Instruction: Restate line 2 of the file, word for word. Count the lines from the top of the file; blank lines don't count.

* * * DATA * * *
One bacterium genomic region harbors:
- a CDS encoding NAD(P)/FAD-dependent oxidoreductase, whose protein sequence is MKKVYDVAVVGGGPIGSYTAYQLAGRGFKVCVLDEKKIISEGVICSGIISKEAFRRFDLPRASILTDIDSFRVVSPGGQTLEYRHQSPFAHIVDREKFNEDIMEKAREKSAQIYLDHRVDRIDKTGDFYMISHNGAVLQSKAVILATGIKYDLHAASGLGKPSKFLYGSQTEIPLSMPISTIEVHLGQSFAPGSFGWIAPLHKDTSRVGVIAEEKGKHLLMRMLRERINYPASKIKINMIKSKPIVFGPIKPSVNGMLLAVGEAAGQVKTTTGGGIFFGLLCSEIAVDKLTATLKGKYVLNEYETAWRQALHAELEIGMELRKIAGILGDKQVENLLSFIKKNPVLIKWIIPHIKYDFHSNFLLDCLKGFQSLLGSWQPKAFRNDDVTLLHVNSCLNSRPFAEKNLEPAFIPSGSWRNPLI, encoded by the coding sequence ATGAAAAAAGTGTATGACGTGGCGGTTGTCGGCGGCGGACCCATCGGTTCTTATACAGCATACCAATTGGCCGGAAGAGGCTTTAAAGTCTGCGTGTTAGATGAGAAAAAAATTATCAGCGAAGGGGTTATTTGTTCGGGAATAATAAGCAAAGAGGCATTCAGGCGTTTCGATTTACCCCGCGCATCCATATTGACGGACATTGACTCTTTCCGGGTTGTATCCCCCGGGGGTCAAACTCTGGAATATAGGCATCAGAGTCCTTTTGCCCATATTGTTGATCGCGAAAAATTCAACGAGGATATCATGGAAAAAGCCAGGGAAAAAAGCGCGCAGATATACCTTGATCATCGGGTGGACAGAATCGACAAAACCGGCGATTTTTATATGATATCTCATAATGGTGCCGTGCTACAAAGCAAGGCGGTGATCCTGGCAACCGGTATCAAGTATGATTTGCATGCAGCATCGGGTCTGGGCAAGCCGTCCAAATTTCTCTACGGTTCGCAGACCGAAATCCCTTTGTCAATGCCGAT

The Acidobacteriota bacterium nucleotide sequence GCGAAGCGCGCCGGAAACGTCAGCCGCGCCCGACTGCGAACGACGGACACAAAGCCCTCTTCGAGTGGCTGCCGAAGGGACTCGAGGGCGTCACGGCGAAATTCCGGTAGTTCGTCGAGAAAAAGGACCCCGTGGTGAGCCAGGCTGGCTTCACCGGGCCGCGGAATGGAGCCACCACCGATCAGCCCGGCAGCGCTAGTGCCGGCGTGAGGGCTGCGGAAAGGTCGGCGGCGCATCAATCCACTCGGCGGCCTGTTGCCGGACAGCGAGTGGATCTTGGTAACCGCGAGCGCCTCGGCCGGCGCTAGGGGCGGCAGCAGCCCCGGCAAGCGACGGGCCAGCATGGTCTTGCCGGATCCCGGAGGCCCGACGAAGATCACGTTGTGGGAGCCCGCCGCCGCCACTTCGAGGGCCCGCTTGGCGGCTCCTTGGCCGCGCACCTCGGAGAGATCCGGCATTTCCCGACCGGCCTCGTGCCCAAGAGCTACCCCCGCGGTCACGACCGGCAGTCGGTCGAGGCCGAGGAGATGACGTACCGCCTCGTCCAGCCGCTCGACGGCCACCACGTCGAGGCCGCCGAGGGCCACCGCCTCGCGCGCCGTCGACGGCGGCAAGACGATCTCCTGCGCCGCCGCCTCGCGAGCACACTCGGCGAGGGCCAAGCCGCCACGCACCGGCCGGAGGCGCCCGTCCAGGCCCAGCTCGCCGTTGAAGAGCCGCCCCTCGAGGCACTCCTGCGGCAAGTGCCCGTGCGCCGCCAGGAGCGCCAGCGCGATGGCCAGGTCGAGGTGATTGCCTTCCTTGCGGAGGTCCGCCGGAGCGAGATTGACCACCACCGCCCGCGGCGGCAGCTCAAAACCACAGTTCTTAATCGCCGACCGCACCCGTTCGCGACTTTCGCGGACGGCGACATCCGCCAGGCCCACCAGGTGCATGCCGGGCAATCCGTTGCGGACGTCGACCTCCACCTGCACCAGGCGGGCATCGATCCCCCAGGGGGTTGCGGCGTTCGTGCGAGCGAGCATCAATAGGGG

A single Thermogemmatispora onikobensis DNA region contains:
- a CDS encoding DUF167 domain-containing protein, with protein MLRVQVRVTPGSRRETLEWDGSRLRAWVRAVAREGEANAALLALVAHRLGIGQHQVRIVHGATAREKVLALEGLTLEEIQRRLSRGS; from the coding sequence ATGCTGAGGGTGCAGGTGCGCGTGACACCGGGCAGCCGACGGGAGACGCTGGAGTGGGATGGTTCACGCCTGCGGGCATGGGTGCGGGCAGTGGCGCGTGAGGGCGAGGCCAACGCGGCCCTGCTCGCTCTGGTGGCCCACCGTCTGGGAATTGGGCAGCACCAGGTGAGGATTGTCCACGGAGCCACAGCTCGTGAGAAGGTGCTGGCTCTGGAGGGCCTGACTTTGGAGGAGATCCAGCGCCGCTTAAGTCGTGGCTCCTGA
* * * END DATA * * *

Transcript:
- a CDS encoding NAD(P)/FAD-dependent oxidoreductase, whose protein sequence is MKKVYDVAVVGGGPIGSYTAYQLAGRGFKVCVLDEKKIISEGVICSGIISKEAFRRFDLPRASILTDIDSFRVVSPGGQTLEYRHQSPFAHIVDREKFNEDIMEKAREKSAQIYLDHRVDRIDKTGDFYMISHNGAVLQSKAVILATGIKYDLHAASGLGKPSKFLYGSQTEIPLSMPISTIEVHLGQSFAPGSFGWIAPLHKDTSRVGVIAEEKGKHLLMRMLRERINYPASKIKINMIKSKPIVFGPIKPSVNGMLLAVGEAAGQVKTTTGGGIFFGLLCSEIAVDKLTATLKGKYVLNEYETAWRQALHAELEIGMELRKIAGILGDKQVENLLSFIKKNPVLIKWIIPHIKYDFHSNFLLDCLKGFQSLLGSWQPKAFRNDDVTLLHVNSCLNSRPFAEKNLEPAFIPSGSWRNPLI, encoded by the coding sequence ATGAAAAAAGTGTATGACGTGGCGGTTGTCGGCGGCGGACCCATCGGTTCTTATACAGCATACCAATTGGCCGGAAGAGGCTTTAAAGTCTGCGTGTTAGATGAGAAAAAAATTATCAGCGAAGGGGTTATTTGTTCGGGAATAATAAGCAAAGAGGCATTCAGGCGTTTCGATTTACCCCGCGCATCCATATTGACGGACATTGACTCTTTCCGGGTTGTATCCCCCGGGGGTCAAACTCTGGAATATAGGCATCAGAGTCCTTTTGCCCATATTGTTGATCGCGAAAAATTCAACGAGGATATCATGGAAAAAGCCAGGGAAAAAAGCGCGCAGATATACCTTGATCATCGGGTGGACAGAATCGACAAAACCGGCGATTTTTATATGATATCTCATAATGGTGCCGTGCTACAAAGCAAGGCGGTGATCCTGGCAACCGGTATCAAGTATGATTTGCATGCAGCATCGGGTCTGGGCAAGCCGTCCAAATTTCTCTACGGTTCGCAGACCGAAATCCCTTTGTCAATGCCGAT